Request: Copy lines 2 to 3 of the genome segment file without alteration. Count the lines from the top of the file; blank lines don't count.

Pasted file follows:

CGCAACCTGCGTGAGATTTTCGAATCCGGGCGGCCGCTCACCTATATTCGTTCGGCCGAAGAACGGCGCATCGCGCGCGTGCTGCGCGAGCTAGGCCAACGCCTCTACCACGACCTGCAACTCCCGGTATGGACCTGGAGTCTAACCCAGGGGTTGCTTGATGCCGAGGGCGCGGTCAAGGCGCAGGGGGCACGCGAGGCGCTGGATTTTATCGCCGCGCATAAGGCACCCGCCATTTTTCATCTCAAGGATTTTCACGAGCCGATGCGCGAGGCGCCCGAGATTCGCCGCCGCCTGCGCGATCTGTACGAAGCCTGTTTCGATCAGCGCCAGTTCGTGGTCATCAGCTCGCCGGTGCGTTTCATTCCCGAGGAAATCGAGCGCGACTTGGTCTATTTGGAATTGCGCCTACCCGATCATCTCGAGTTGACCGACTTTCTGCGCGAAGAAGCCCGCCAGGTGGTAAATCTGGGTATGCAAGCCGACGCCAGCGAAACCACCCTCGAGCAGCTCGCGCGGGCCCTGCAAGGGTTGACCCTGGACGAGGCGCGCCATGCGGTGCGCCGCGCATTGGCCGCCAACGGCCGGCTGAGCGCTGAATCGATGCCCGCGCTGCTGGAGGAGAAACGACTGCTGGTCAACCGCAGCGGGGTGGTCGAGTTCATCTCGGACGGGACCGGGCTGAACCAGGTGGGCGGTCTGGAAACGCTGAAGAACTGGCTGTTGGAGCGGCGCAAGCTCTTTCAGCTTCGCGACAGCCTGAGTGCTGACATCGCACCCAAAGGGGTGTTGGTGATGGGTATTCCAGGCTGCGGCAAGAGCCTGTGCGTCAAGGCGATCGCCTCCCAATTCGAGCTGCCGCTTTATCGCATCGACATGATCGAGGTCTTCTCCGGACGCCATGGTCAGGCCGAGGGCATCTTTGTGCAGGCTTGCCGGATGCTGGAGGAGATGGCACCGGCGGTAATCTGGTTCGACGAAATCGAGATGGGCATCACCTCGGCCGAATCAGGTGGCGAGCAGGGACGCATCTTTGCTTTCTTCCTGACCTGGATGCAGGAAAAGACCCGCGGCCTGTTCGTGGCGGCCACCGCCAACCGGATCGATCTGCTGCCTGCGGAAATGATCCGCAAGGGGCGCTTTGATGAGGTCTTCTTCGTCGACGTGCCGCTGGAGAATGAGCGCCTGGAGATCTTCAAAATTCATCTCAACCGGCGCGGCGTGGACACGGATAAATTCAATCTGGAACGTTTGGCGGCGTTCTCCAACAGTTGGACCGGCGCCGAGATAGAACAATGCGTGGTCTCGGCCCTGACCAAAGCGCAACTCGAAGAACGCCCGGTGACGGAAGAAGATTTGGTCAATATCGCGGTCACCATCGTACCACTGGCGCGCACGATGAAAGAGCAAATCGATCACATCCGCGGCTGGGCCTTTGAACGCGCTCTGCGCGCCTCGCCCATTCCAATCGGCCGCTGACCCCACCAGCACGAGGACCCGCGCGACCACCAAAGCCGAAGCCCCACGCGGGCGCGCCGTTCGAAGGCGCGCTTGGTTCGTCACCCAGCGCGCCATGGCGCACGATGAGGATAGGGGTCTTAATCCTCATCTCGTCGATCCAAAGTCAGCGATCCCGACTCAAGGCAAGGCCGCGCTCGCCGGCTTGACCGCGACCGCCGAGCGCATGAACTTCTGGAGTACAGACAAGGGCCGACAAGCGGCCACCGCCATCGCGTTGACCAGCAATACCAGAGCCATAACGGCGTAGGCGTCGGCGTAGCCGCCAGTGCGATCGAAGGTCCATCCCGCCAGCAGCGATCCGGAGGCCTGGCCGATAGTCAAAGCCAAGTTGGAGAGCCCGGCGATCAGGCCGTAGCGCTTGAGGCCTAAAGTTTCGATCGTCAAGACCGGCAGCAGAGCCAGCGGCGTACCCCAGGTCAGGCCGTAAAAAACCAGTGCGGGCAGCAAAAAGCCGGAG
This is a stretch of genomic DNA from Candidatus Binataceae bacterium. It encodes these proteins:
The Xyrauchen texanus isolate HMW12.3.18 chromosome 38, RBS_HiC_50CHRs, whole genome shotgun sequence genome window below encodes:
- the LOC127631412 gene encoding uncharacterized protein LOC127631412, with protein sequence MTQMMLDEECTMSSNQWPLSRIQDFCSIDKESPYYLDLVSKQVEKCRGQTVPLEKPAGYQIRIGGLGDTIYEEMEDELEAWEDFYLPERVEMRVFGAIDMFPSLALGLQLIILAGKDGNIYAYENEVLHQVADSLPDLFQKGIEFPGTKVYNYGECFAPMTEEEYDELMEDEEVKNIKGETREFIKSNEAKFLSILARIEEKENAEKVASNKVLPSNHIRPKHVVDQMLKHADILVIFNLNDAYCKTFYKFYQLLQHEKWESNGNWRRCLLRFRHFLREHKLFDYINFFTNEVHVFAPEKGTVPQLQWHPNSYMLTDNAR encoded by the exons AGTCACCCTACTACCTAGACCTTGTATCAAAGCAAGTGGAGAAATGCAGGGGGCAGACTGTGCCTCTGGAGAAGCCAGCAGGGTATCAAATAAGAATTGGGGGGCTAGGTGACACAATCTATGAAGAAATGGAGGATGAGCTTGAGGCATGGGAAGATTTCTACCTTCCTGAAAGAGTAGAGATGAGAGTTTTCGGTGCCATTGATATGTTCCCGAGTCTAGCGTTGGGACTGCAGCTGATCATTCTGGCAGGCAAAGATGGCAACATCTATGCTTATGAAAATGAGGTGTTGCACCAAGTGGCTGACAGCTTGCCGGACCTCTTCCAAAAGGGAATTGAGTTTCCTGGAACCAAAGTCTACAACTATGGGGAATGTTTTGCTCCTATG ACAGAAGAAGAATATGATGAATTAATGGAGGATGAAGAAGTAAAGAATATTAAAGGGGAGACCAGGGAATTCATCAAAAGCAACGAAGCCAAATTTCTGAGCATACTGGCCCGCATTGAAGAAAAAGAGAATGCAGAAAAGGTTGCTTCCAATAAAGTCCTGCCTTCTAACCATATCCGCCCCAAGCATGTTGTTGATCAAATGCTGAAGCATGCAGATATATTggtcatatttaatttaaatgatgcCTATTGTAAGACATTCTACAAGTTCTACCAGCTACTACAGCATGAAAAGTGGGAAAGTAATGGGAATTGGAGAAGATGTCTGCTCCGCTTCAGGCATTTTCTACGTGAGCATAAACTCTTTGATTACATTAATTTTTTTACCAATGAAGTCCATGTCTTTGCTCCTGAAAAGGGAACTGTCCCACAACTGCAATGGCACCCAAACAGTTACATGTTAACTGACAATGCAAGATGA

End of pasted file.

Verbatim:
This is a stretch of genomic DNA from Candidatus Binataceae bacterium. It encodes these proteins:
The Xyrauchen texanus isolate HMW12.3.18 chromosome 38, RBS_HiC_50CHRs, whole genome shotgun sequence genome window below encodes: